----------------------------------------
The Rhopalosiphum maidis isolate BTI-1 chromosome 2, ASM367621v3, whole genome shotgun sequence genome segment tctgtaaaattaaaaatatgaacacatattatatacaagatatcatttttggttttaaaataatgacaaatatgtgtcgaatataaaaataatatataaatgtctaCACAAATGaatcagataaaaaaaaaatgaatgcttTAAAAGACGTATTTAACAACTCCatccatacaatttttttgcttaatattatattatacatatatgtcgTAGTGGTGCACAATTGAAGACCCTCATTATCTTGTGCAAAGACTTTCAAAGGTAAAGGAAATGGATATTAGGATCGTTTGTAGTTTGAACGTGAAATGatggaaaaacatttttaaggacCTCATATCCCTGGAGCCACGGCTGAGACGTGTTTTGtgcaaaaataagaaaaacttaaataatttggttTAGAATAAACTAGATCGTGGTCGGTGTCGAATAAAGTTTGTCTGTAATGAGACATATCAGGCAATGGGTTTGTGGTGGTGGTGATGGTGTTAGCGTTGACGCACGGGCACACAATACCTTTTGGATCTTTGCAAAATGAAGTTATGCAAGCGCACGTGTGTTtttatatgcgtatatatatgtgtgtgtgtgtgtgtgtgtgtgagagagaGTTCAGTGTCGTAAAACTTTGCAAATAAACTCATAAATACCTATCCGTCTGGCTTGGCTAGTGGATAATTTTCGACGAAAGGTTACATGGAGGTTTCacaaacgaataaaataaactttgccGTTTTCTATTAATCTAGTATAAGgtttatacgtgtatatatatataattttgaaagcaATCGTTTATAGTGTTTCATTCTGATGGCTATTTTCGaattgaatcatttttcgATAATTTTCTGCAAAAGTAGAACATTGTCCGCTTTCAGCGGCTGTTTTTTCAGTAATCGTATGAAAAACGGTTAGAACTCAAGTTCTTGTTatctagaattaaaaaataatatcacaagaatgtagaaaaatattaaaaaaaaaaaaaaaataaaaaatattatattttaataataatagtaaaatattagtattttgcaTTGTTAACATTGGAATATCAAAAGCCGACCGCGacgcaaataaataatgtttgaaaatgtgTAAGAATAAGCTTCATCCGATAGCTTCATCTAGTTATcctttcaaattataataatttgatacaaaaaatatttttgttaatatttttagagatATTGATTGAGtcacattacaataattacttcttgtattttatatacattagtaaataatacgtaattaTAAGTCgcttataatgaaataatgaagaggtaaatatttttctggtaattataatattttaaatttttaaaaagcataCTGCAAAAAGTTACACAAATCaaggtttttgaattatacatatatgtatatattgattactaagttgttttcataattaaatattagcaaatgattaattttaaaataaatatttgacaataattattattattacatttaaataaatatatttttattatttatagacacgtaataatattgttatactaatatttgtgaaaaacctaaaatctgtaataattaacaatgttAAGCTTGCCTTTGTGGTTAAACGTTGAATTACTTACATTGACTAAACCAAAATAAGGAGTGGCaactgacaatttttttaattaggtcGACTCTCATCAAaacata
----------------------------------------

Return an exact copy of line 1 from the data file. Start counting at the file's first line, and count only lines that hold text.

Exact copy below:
The Rhopalosiphum maidis isolate BTI-1 chromosome 2, ASM367621v3, whole genome shotgun sequence genome segment tctgtaaaattaaaaatatgaacacatattatatacaagatatcatttttggttttaaaataatgacaaatatgtgtcgaatataaaaataatatataaatgtctaCACAAATGaatcagataaaaaaaaaatgaatgcttTAAAAGACGTATTTAACAACTCCatccatacaatttttttgcttaatattatattatacatatatgtcgTAGTGGTGCACAATTGAAGACCCTCATTATCTTGTGCAAAGACTTTCAAAGGTAAAGGAAATGGATATTAGGATCGTTTGTAGTTTGAACGTGAAATGatggaaaaacatttttaaggacCTCATATCCCTGGAGCCACGGCTGAGACGTGTTTTGtgcaaaaataagaaaaacttaaataatttggttTAGAATAAACTAGATCGTGGTCGGTGTCGAATAAAGTTTGTCTGTAATGAGACATATCAGGCAATGGGTTTGTGGTGGTGGTGATGGTGTTAGCGTTGACGCACGGGCACACAATACCTTTTGGATCTTTGCAAAATGAAGTTATGCAAGCGCACGTGTGTTtttatatgcgtatatatatgtgtgtgtgtgtgtgtgtgtgtgagagagaGTTCAGTGTCGTAAAACTTTGCAAATAAACTCATAAATACCTATCCGTCTGGCTTGGCTAGTGGATAATTTTCGACGAAAGGTTACATGGAGGTTTCacaaacgaataaaataaactttgccGTTTTCTATTAATCTAGTATAAGgtttatacgtgtatatatatataattttgaaagcaATCGTTTATAGTGTTTCATTCTGATGGCTATTTTCGaattgaatcatttttcgATAATTTTCTGCAAAAGTAGAACATTGTCCGCTTTCAGCGGCTGTTTTTTCAGTAATCGTATGAAAAACGGTTAGAACTCAAGTTCTTGTTatctagaattaaaaaataatatcacaagaatgtagaaaaatattaaaaaaaaaaaaaaaataaaaaatattatattttaataataatagtaaaatattagtattttgcaTTGTTAACATTGGAATATCAAAAGCCGACCGCGacgcaaataaataatgtttgaaaatgtgTAAGAATAAGCTTCATCCGATAGCTTCATCTAGTTATcctttcaaattataataatttgatacaaaaaatatttttgttaatatttttagagatATTGATTGAGtcacattacaataattacttcttgtattttatatacattagtaaataatacgtaattaTAAGTCgcttataatgaaataatgaagaggtaaatatttttctggtaattataatattttaaatttttaaaaagcataCTGCAAAAAGTTACACAAATCaaggtttttgaattatacatatatgtatatattgattactaagttgttttcataattaaatattagcaaatgattaattttaaaataaatatttgacaataattattattattacatttaaataaatatatttttattatttatagacacgtaataatattgttatactaatatttgtgaaaaacctaaaatctgtaataattaacaatgttAAGCTTGCCTTTGTGGTTAAACGTTGAATTACTTACATTGACTAAACCAAAATAAGGAGTGGCaactgacaatttttttaattaggtcGACTCTCATCAAaacata